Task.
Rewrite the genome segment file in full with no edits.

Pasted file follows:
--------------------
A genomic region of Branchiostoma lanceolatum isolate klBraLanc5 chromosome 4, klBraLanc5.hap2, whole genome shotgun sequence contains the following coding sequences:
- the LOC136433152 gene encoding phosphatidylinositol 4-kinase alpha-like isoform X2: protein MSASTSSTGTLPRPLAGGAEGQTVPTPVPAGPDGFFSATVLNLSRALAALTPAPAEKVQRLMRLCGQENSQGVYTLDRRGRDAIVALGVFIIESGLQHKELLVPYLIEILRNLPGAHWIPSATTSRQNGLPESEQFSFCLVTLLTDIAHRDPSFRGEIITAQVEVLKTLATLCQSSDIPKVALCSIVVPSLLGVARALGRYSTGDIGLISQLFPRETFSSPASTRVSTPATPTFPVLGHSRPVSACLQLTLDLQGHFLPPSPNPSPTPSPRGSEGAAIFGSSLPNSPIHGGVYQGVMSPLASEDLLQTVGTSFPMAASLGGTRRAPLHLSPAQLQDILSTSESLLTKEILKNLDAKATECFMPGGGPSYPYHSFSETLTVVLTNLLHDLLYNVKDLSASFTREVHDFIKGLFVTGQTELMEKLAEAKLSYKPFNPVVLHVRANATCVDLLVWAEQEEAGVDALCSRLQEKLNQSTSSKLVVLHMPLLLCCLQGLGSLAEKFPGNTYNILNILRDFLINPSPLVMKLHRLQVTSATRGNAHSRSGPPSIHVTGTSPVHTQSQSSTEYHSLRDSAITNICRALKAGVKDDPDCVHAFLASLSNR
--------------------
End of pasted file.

A genomic region of Branchiostoma lanceolatum isolate klBraLanc5 chromosome 4, klBraLanc5.hap2, whole genome shotgun sequence contains the following coding sequences:
- the LOC136433152 gene encoding phosphatidylinositol 4-kinase alpha-like isoform X2: protein MSASTSSTGTLPRPLAGGAEGQTVPTPVPAGPDGFFSATVLNLSRALAALTPAPAEKVQRLMRLCGQENSQGVYTLDRRGRDAIVALGVFIIESGLQHKELLVPYLIEILRNLPGAHWIPSATTSRQNGLPESEQFSFCLVTLLTDIAHRDPSFRGEIITAQVEVLKTLATLCQSSDIPKVALCSIVVPSLLGVARALGRYSTGDIGLISQLFPRETFSSPASTRVSTPATPTFPVLGHSRPVSACLQLTLDLQGHFLPPSPNPSPTPSPRGSEGAAIFGSSLPNSPIHGGVYQGVMSPLASEDLLQTVGTSFPMAASLGGTRRAPLHLSPAQLQDILSTSESLLTKEILKNLDAKATECFMPGGGPSYPYHSFSETLTVVLTNLLHDLLYNVKDLSASFTREVHDFIKGLFVTGQTELMEKLAEAKLSYKPFNPVVLHVRANATCVDLLVWAEQEEAGVDALCSRLQEKLNQSTSSKLVVLHMPLLLCCLQGLGSLAEKFPGNTYNILNILRDFLINPSPLVMKLHRLQVTSATRGNAHSRSGPPSIHVTGTSPVHTQSQSSTEYHSLRDSAITNICRALKAGVKDDPDCVHAFLASLSNR